Tax time is approaching, and in 2015 the ATO signalled it had SMSF’s and related party loans in their sights.
Borrowing from a related party is a common tactic for individuals managing their SMSF, as the terms can often be favourable in comparison to what banks have to offer. However, regulators are now raising concerns as to whether these loans are correctly benchmarked against commercial lending options.
A certain level of ambiguity has always existed in the SMSF space relating to whether a fund can enter into related party loans, and whether their might be consequences of such action should guidelines to be appropriately followed.
As a result of this uncertainty, the ATO released two Interpretive Decisions to attempt to clear up any perceived ambiguity. The ATO formalised their position as a result, and moved to form the view that if any related party loans are interpreted to be ‘non arms-length’, the resulting income should be taxed at the top marginal rate.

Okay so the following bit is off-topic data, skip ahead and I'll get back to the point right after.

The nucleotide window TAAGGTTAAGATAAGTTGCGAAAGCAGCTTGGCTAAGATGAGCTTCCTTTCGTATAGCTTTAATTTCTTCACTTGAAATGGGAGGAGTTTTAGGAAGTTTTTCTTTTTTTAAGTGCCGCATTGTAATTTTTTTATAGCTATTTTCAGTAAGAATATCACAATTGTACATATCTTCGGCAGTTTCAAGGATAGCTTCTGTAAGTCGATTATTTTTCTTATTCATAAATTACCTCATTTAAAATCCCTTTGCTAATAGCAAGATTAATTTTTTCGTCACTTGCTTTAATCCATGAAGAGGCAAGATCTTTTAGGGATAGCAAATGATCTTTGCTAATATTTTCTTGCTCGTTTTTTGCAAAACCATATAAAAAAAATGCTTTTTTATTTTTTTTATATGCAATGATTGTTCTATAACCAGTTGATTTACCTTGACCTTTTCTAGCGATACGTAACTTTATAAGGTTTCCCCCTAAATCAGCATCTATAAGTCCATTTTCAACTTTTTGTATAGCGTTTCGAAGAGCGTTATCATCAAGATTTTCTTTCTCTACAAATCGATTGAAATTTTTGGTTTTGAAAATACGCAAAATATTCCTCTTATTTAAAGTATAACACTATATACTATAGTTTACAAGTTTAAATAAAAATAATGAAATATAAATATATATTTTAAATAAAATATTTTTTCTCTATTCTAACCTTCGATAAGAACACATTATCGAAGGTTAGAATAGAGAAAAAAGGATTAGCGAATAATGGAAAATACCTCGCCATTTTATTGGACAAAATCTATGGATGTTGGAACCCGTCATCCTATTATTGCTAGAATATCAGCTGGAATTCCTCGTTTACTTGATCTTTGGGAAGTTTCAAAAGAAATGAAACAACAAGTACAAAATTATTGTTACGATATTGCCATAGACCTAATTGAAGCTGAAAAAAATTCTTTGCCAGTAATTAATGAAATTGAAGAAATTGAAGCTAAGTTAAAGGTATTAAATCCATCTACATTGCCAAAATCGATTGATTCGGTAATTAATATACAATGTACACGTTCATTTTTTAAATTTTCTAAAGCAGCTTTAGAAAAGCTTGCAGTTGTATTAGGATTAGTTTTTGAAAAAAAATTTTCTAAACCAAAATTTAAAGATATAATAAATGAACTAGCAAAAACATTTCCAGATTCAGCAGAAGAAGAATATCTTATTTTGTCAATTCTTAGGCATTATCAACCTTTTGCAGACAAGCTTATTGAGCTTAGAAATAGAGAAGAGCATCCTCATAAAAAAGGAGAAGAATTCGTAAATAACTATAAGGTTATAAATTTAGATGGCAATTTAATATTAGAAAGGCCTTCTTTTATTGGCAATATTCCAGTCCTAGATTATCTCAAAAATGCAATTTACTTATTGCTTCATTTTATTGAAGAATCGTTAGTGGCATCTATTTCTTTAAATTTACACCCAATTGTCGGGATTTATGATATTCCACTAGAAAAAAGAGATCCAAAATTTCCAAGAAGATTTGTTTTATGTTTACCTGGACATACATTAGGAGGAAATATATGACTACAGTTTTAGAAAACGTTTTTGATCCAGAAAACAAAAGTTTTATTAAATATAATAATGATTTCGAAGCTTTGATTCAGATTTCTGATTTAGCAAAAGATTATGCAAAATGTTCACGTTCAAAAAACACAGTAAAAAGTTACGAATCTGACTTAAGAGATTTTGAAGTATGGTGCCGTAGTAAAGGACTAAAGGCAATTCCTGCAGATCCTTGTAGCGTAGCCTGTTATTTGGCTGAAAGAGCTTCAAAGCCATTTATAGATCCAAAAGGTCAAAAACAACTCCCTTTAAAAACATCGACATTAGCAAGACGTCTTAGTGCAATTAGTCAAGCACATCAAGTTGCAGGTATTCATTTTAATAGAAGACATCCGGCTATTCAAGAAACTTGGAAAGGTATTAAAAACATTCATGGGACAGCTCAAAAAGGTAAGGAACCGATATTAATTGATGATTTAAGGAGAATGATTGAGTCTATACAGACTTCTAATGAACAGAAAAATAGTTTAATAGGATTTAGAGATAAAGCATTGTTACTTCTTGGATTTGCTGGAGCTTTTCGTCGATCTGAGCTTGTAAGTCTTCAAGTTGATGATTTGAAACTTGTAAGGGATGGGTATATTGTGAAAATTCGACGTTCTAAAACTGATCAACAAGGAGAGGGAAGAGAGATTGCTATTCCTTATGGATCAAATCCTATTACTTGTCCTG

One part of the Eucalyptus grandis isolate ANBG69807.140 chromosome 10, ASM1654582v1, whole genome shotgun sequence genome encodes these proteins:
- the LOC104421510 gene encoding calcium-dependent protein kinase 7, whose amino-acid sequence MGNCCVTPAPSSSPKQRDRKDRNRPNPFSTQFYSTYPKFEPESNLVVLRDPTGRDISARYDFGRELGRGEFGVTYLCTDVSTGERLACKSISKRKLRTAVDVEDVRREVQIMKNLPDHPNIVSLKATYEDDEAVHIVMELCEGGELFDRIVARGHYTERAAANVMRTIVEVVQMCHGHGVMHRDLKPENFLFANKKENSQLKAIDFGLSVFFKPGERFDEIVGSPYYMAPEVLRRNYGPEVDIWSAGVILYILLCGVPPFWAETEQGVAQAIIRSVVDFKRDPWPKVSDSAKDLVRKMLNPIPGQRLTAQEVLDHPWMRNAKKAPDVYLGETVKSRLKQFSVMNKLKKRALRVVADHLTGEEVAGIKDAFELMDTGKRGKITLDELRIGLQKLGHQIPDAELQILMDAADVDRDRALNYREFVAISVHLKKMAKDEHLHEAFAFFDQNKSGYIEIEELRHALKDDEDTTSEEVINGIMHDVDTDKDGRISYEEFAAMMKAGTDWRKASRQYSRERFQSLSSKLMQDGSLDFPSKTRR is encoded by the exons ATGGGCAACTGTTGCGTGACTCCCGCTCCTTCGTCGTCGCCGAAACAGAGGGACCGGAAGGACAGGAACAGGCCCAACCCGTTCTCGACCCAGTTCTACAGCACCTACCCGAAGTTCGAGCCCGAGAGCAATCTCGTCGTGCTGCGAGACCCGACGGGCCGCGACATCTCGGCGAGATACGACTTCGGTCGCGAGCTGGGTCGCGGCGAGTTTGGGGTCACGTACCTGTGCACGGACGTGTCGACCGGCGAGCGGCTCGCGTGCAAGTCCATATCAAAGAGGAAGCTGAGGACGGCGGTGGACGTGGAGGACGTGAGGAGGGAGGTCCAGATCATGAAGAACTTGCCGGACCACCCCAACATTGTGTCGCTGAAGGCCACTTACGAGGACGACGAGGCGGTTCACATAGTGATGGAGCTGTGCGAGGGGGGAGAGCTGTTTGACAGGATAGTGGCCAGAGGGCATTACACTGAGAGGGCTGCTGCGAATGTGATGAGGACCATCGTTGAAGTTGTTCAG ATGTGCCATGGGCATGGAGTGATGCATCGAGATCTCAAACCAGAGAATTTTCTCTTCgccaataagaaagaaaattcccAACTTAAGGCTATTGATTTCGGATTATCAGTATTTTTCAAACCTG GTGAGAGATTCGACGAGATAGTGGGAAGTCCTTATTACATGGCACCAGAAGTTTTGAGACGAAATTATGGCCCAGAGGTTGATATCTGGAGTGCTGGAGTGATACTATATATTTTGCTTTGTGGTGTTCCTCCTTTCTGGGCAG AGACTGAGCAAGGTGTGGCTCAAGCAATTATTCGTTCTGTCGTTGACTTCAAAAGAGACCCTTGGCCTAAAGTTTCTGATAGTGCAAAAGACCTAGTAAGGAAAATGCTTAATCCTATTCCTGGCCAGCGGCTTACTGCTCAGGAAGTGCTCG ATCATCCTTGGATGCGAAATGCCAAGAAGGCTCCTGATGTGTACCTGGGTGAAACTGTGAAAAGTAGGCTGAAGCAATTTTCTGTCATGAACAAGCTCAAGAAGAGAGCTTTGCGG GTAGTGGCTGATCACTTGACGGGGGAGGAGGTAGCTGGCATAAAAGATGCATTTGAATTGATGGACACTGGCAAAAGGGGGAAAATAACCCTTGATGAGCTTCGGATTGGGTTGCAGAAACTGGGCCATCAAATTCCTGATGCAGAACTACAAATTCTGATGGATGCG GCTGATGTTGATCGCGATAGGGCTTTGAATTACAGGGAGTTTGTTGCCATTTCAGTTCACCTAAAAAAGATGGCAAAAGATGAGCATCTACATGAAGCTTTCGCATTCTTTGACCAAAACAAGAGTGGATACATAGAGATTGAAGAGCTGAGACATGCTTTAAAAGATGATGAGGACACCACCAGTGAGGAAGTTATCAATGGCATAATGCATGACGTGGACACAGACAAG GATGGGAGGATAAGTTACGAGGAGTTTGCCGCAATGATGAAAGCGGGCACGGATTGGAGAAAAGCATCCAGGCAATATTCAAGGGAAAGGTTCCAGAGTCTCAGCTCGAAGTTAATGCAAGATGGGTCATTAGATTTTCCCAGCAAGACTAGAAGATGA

This view was formed on the basis that SMSF’s would not have entered into loans considered ‘non-commercial’ had the loan been established at arms-length, with market interest rates payable.
To avoid such judgement from the ATO, any SMSF entering into such an arrangement must create and retain documentation confirming the loan meets commercial lending rate benchmarks, and thus can be considered ‘arms-length’.
Given these warnings, SMSF’s are encouraged to exercise caution when considering entering related party loans. Making sure that loans do not fall foul of the guidelines, thus becoming assessable income. If you have already borrowed, caution should be taken and be sure to review and document the terms of said loan to ensure an unexpected tax burden isn’t created as a result.
Further information can be found on the ATO website.